How does a constricted labor market affect long-term care? Try unprecedented demand for high- and low-level positions. In turn, conditions have pressured salaries higher.
“The labor market has never been as tight as it is today and organizations are having to get much more creative to attract and retain staff,” points out Anthony Perry, president of Executive Search Solutions, a recruitment firm for the senior living sector.
The longest bull market in United States history has turned up the pressure for employees up and down the long-term care chain — from CNAs to the C-suite — according to experts who commented on compensation data in the 2019–20 “Nursing Home Salary & Benefits Report,” the largest annual survey of long-term care professionals. It was published by LeadingAge and supported by the American Health Care Association.
The 42nd annual industry analysis from Hospital & Healthcare Compensation Service gathered input from 1,611 U.S. nursing homes, encompassing 166,000 employees.
At first glimpse, those at the top of the compensation pyramid had a less than stellar year. Administrators’ national average wage expanded by 1.67% to $111,842, while directors of nursing experienced a 1.81% salary increase to $96,720.
But a closer look conveys a slightly different picture. Among facilities that also participated in the survey last year, administrators’ salaries increased by a robust 4.35% to $127,967 in 2019. Directors of nursing saw a slightly more modest 3% salary increase to $103,343 using the same comparison method, which analysts typically use as a better method of comparison.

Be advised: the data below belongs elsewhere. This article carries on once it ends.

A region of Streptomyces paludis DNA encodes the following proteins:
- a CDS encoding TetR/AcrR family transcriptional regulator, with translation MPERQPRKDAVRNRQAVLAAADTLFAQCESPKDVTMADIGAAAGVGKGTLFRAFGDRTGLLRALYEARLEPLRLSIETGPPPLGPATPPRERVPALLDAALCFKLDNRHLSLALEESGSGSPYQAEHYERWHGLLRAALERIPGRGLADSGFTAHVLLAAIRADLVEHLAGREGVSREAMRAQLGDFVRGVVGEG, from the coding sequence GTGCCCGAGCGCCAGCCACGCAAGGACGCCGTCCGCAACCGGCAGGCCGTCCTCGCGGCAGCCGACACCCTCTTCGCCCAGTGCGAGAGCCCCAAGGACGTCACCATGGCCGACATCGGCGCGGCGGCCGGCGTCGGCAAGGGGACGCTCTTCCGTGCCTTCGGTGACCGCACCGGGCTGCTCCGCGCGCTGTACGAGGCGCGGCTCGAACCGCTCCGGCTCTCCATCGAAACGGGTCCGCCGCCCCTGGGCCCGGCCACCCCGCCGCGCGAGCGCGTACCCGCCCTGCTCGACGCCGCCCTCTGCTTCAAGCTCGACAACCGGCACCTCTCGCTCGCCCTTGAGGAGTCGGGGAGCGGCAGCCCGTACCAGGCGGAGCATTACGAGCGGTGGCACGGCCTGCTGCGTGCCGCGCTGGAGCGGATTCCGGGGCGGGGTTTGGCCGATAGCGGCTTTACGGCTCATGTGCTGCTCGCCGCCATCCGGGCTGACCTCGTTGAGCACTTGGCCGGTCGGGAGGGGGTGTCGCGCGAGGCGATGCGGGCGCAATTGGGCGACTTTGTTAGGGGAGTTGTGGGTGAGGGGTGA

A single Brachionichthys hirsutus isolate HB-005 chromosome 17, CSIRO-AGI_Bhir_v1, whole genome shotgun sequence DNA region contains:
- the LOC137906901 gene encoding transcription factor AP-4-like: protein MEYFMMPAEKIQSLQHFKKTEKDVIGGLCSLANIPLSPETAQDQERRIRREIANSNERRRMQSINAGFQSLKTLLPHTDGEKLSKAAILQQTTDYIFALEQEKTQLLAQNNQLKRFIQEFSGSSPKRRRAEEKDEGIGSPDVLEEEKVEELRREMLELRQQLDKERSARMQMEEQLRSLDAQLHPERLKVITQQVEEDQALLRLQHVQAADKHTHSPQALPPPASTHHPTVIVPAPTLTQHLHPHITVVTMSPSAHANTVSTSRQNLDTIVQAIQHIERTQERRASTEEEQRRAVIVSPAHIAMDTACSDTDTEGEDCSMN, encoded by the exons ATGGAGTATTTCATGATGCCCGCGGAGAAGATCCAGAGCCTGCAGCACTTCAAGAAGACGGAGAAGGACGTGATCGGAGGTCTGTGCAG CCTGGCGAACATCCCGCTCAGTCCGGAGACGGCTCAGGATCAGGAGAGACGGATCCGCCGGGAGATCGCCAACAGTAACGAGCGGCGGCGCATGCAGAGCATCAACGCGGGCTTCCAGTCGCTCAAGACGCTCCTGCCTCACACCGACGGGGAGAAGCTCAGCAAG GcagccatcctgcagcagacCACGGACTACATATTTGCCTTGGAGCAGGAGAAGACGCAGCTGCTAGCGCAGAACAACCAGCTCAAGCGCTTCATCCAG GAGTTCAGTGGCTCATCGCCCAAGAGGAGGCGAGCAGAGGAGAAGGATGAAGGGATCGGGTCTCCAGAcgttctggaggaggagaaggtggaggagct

Other high-level positions saw strong wage growth. Salaries of executive directors jumped to $207,848 in 2019, a whopping 5.45% increase. Retirements, in part, are driving this demand, notes Matt Leach, senior consultant with Total Compensation Solutions based in Armonk, NY. A total of 60% of CEOs or executive directors are said to be retiring in the next few years, he says. This has resulted in increased turnover and the need for long-term care to pay bigger bucks for its CEOs.
Among his firm’s clients, for example, three have new CEOs. These three were: promoted from within, snatched from another area of healthcare, and lured from a continuing care retirement community across the country.